Landlords must give 30 days notice for rent increases of less than 10%, and they must give 90 days notice for increases of more than 10%.
California requires several other types of landlord disclosures (summarized here, but more details can be found at p. 29-31 of the CA Tenants Guide)
- Must disclose presence of lead-based paint before lease begins (where landlord knows of the lead) and give tenants a copy of the EPA’s “Protect Your Family From Lead in Your Home” pamphlet.
- A pest control company must give written notice to the landlord and tenants of rental property regarding pesticides to be used when the company provides an initial treatment as part of an ongoing pest-control service contract. The landlord must give a copy of this notice to every new tenant who will occupy a rental unit that will be serviced under the service contract.
- Prior to creating a new tenancy for a dwelling unit, a landlord must provide a written notice to a prospective tenant about bed bugs. The required notice must include general information about bed bug identification, behavior and biology, the importance of cooperation for prevention and treatment, and the importance of, and for prompt written reporting of, suspected infestations to the landlord.
- Landlords with 10 or more employees must provide posted notices at any rental properties where there is a possibility of “exposure to chemicals (listed by the State of California) that cause cancer, birth defects or other reproductive harm.”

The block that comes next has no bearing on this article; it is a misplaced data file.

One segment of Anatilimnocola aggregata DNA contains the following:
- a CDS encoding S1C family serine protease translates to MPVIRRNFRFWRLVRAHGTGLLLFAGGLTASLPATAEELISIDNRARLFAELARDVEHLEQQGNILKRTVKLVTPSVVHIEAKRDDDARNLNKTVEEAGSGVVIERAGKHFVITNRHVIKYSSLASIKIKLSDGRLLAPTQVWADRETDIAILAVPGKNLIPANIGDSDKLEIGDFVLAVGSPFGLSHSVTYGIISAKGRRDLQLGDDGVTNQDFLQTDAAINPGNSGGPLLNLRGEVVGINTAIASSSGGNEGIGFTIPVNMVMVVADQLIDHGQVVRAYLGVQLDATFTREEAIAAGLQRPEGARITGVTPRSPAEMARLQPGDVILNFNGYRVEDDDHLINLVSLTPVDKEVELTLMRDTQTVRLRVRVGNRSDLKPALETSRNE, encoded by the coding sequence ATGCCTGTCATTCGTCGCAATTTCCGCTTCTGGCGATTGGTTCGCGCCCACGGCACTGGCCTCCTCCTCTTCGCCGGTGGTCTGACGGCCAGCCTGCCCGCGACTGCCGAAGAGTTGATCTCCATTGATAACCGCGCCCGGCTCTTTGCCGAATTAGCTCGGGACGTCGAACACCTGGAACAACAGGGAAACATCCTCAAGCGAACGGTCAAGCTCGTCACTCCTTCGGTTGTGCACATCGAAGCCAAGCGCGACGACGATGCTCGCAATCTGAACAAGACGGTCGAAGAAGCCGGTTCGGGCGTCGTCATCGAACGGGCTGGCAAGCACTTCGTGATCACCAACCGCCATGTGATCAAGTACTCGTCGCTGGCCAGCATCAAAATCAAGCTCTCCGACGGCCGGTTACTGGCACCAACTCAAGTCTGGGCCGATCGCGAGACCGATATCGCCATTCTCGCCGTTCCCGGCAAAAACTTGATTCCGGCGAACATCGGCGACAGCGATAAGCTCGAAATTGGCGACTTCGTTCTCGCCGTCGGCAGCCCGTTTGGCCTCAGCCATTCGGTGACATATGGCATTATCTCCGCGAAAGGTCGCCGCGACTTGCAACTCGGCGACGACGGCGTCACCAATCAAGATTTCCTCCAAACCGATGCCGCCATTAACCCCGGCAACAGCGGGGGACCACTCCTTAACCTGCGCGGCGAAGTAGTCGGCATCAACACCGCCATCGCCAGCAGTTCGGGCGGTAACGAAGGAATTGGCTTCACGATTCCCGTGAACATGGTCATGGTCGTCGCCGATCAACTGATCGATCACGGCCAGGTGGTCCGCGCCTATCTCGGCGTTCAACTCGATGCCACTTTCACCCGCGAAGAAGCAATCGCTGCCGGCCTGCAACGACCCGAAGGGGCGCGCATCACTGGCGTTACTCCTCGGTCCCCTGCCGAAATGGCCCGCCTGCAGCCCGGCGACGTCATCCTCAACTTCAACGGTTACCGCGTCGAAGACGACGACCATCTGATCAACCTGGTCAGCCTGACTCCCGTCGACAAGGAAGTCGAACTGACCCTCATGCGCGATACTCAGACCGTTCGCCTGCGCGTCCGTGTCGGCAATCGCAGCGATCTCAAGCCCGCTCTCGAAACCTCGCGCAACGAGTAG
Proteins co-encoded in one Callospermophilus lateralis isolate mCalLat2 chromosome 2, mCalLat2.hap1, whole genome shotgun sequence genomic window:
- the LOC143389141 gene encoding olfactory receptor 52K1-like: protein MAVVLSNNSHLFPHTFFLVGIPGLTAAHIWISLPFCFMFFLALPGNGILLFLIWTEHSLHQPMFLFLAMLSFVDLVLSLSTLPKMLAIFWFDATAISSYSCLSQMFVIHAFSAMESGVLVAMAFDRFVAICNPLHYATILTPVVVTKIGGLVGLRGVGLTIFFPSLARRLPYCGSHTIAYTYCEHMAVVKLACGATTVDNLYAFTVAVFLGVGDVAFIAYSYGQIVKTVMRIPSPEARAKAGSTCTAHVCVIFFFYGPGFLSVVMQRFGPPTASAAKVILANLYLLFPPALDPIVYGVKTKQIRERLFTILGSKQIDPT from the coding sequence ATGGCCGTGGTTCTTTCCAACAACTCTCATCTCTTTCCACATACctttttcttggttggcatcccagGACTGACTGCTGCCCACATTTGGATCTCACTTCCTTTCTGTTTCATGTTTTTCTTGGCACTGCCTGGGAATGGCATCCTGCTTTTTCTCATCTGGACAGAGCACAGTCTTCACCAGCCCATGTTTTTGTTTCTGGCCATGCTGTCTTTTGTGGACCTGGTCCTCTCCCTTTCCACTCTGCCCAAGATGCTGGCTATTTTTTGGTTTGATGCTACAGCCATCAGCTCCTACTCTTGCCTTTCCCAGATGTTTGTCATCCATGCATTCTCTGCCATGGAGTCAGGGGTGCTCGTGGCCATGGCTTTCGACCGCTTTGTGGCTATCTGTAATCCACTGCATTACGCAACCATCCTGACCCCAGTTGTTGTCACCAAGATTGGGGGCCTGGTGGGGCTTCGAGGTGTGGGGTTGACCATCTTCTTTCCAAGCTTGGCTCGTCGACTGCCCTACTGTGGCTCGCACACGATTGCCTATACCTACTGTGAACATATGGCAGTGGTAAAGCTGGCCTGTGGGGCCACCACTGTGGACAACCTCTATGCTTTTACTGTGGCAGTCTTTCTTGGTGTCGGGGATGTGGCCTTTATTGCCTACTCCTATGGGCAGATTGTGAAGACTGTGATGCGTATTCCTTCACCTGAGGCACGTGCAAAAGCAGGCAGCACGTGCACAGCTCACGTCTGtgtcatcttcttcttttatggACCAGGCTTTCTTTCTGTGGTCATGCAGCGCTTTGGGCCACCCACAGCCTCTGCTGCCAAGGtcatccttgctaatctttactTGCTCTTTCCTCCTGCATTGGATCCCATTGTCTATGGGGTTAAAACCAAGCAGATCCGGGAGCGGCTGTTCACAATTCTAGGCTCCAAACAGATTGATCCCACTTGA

- Landlords must deliver notices to tenants considering renting any properties where the health inspector finds methamphetamine contamination.
- The owner of a dwelling who has applied for a permit to demolish the dwelling must give written notice of this fact to a prospective tenant before accepting any fee from the tenant or entering into a rental agreement with the tenant. (The owner must give notice to current tenants, including tenants who have yet to move in, before applying for a permit.) The notice must state the earliest approximate date that the owner expects the demolition to occur, and that the tenancy will end – A landlord who knows that a rental unit is within one mile of a closed military base in which ammunition or military explosives were used must give written notice of this fact to a prospective tenant. The landlord must give the tenant this notice before the tenant signs a rental agreement.
- California law requires a landlord to disclose to a prospective tenant a death and the manner of such death that occurred at the rental unit within the last three years.